Flyball Session No. 2 and Flyball Help!

OK, so actually last night we did Flyball session no. 3 at a different club again however I have not posted about our second experience so I thought I would …

I was sad after our first Flyball experience that Kubo couldn’t make the training again for at least a month so we found another local group and went along to one of their training sessions.

We had a completely different experience to the first group we were in. First and foremost, the training was outside. This was quite nice as it was a pleasant morning, though I could imagine that in the cold and wet it wouldn’t be as great! Since I suffer with Raynaud’s, I can really struggle in cold, outdoor situations. This club had been running for a shorter time so had less people (although I understand it just happened to be a quiet week anyway) and only one run set up. We were the first to arrive which was really nice as I had some time to chat to the Captain. She had a van and as we pulled up in the car (we weren’t in our big yellow van this time!) we were greeted with lots of barking – this seems to be becoming the norm! She had a lot of dogs with her, from memory about sixteen – and to think I still struggle to live with one – but they did all wait in the vehicle.

border collie in t5 transporter
Kubo likes the driver’s seat

The people were equally as nice and potentially because the group was smaller, or maybe just because it was a new group so the members hadn’t been there too long, I found it easier to talk to people. It may have even been, I suppose, that I had already been to a Flyball session before, so I was not a totally ignorant newbie!

Rather than the runs being on mats, the jumps were set out over grass with fencing around to keep the starters on track. I really thought Kubo wouldn’t like this at first but he had no issue at all. As we had done at the previous class, we practised Kubo running back to me (but without me running alongside) and he was perfectly happy to do so. He still hates being held though, apparently!

Very soon we moved on to me letting him go to get the ball and coming back to me which he did really well. We started one jump away and then moved back bit by bit. Each time he stayed pretty focussed (apart from once when he went tearing off out of the fence to find his Dad!) and always dropped the ball for me. Admittedly, I did remember his tuggy rope and he loved the play reward since he was so psyched up from the fun he was having. I did struggle to get him to let go of the tug a few times, which is actually unusual for him.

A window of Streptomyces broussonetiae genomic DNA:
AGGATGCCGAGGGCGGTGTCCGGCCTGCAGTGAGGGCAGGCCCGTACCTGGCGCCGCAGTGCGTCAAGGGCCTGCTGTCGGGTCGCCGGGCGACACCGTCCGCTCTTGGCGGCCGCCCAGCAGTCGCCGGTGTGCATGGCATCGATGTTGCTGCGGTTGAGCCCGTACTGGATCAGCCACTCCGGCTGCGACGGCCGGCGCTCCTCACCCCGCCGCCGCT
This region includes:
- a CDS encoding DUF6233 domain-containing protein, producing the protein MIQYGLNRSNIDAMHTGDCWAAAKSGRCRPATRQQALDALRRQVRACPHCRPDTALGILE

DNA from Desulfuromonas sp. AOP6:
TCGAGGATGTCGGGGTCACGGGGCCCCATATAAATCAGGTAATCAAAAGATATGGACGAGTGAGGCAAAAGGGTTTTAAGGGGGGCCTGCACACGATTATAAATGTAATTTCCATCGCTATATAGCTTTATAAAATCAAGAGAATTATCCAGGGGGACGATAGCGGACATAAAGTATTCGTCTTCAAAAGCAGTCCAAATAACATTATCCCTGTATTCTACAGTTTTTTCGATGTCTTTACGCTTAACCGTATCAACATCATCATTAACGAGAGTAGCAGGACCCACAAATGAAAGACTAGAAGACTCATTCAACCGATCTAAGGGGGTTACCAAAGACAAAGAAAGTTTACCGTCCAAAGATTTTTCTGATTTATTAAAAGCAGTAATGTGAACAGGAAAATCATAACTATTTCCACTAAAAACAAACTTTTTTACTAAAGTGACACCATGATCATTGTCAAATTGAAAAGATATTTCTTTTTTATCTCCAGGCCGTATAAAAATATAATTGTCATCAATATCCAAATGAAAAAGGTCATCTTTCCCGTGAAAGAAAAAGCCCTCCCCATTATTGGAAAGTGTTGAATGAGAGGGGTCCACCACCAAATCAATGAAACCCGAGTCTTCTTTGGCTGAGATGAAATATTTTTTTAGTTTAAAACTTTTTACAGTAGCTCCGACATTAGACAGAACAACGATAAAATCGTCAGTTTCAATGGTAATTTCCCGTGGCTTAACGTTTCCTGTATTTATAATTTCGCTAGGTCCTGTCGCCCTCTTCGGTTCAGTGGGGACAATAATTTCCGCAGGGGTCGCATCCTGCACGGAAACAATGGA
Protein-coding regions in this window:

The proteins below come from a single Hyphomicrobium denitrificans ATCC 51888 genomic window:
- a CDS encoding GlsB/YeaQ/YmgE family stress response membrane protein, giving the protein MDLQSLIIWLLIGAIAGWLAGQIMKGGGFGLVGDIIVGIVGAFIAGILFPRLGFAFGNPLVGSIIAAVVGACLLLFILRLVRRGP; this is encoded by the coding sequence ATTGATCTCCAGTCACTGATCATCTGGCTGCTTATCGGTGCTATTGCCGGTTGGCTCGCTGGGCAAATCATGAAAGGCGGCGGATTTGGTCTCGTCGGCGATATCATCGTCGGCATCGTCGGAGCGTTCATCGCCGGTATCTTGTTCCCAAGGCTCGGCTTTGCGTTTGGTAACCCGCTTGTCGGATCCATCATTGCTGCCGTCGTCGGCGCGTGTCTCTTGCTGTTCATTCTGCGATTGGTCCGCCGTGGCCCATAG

When we had a break, he was allowed to socialise a bit which was really nice for him and something we didn’t really get a chance to do before. Since we were in a large field, we could stand near enough to the run for us to be able to watch but without Kubo disturbing the training dogs. We did put him in the car a couple of times so I could watch a bit closer and Dave learnt how to load the box. It was nice for him to get some hands on experience and to be able to understand a bit more about what was going on, especially as I always handle Kubo and he tends to have to watch. Although it probably sounds really stupid, I didn’t know how the box worked and it was nice to see the ‘real’ Flyball dogs in action!

border collie laying in grass

On Kubo’s next turn, he had to work quite a bit harder. The box was involved. We had established that he was left pawed which sounds about right; he often put his left foot forward first. I’m pretty sure I have heard somewhere that male cats tend to be left pawed and female ones right? I could be totally wrong and I don’t know if this even applies to dogs, but it may do. We learnt to teach him box turns (I think that’s what it’s called) and he is slowly starting to get it.

Now, after joining another Flyball training session, I have even more questions than before. If anyone can help, please do:

  1. What does competing entail? Do I pay? Are there prizes? I have looked around but it all seems so unclear to me!
  2. Why are there two Flyball clubs in the UK? Is one better? Should I join both?
  3. Can I train with more than one group? If not, how do I choose?
  4. Can I compete with more than one team? If not, how do I choose?
  5. Do I have to keep my dog in a crate/car when not running?
  6. What is a good speed?
  7. What happens if a dog knocks a jump?
  8. Are competitions done on mats or other surface?
  9. Should I teach my dog to turn both ways?
  10. Where can I get a decent fleece tug? I have looked online but I can’t tell the quality.

There are so many other things I am unsure or nervous of! I know I could ask one of the Captains but I don’t feel I can ask them about joining multiple clubs. What if that’s a big no-no taboo and super rude? – I don’t want to offend anyone straightaway! Or maybe it’s perfectly fine to train with different groups and lots of people do it.

At the end of the session, once we had all helped pack up, all the dogs in the van were let loose and it was so much fun watching border collies, lurchers and other breeds tearing across the field and playing together. Kubo was put in his place by a male who continuously tried to hump him and so keep seeking help and hiding by any human he could. I must admit, I really don’t like it when other dogs do this to him but I suppose there’s nothing really that can be done. This was the point we felt it was probably time to leave and save him the embarrassment!

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